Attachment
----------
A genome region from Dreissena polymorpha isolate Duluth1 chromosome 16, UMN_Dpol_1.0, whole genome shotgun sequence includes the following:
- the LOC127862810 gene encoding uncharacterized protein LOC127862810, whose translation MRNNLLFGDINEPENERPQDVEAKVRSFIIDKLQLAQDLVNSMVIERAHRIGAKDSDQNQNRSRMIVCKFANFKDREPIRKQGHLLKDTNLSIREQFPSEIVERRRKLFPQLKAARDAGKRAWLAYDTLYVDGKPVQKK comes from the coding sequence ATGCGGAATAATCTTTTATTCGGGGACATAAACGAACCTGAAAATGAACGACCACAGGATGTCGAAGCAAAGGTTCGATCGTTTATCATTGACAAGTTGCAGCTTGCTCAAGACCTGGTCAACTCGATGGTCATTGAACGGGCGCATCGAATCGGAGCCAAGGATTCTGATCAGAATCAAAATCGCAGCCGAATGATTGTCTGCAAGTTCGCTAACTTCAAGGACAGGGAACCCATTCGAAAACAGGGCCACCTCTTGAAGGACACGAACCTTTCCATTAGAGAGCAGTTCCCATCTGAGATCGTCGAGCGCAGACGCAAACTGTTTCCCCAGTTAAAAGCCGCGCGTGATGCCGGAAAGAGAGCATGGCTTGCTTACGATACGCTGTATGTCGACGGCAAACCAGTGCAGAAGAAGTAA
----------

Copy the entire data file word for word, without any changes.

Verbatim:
A genome region from Dreissena polymorpha isolate Duluth1 chromosome 16, UMN_Dpol_1.0, whole genome shotgun sequence includes the following:
- the LOC127862810 gene encoding uncharacterized protein LOC127862810, whose translation MRNNLLFGDINEPENERPQDVEAKVRSFIIDKLQLAQDLVNSMVIERAHRIGAKDSDQNQNRSRMIVCKFANFKDREPIRKQGHLLKDTNLSIREQFPSEIVERRRKLFPQLKAARDAGKRAWLAYDTLYVDGKPVQKK comes from the coding sequence ATGCGGAATAATCTTTTATTCGGGGACATAAACGAACCTGAAAATGAACGACCACAGGATGTCGAAGCAAAGGTTCGATCGTTTATCATTGACAAGTTGCAGCTTGCTCAAGACCTGGTCAACTCGATGGTCATTGAACGGGCGCATCGAATCGGAGCCAAGGATTCTGATCAGAATCAAAATCGCAGCCGAATGATTGTCTGCAAGTTCGCTAACTTCAAGGACAGGGAACCCATTCGAAAACAGGGCCACCTCTTGAAGGACACGAACCTTTCCATTAGAGAGCAGTTCCCATCTGAGATCGTCGAGCGCAGACGCAAACTGTTTCCCCAGTTAAAAGCCGCGCGTGATGCCGGAAAGAGAGCATGGCTTGCTTACGATACGCTGTATGTCGACGGCAAACCAGTGCAGAAGAAGTAA